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Stanford Medicine researchers take early, critical step toward growing organs

Researchers have shown initial viability of an embryo that contains both chimpanzee and macaque cells in a preliminary study that explores the feasibility of primate organ genesis.

- By Hanae Armitage

A new technique, developed at Stanford, for generating chimpanzee stem cells may lay the groundwork for eventually developing human organs in animals. 
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The severe shortage of organs available for human transplant has forced researchers to get creative in generating new ones. Some have pinned their hopes on pigs; others aim to grow organs in a dish — but these efforts have been largely fruitless or plagued by complications.

An approach that’s been simultaneously the most promising and the least successful is developing human organs in animals. But new research from scientists at the Stanford School of Medicine and their collaborators lays the very preliminary groundwork for a technique that might provide scientists a revived pathway for this type of organ generation.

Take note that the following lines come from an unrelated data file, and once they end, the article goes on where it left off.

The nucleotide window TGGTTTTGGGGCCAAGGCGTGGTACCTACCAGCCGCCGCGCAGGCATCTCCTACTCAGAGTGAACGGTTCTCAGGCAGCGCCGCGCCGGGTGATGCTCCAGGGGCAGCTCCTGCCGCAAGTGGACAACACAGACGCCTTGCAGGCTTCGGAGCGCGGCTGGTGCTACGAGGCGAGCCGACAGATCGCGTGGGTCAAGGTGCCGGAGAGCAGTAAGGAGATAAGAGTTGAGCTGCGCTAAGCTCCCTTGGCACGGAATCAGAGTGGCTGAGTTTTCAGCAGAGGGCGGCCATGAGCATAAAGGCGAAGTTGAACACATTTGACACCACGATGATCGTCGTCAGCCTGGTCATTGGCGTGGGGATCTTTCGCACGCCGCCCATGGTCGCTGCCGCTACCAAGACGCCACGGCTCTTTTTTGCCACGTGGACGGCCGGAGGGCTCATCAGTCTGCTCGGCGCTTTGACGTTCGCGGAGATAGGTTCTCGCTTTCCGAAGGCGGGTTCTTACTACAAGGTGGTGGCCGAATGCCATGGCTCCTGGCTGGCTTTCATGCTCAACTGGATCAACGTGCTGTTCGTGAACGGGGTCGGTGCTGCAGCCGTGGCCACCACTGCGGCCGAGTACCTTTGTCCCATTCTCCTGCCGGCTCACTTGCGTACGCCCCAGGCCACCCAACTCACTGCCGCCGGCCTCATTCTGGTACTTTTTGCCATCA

To show that such an approach is feasible, one would need to demonstrate that human stem cells (which grow into specialized cells and parts of the body, including organs) could survive within the early embryo of an animal, which acts as a sort of biological incubator. But the options for developing those cells are appropriately limited: Laws in the United States — and scientific ethics — carefully prohibit the option of experimenting with chimeras (a mixture of two genetically different cells) between humans and primates, explained Michael Snyder, PhD, professor and chair of genetics.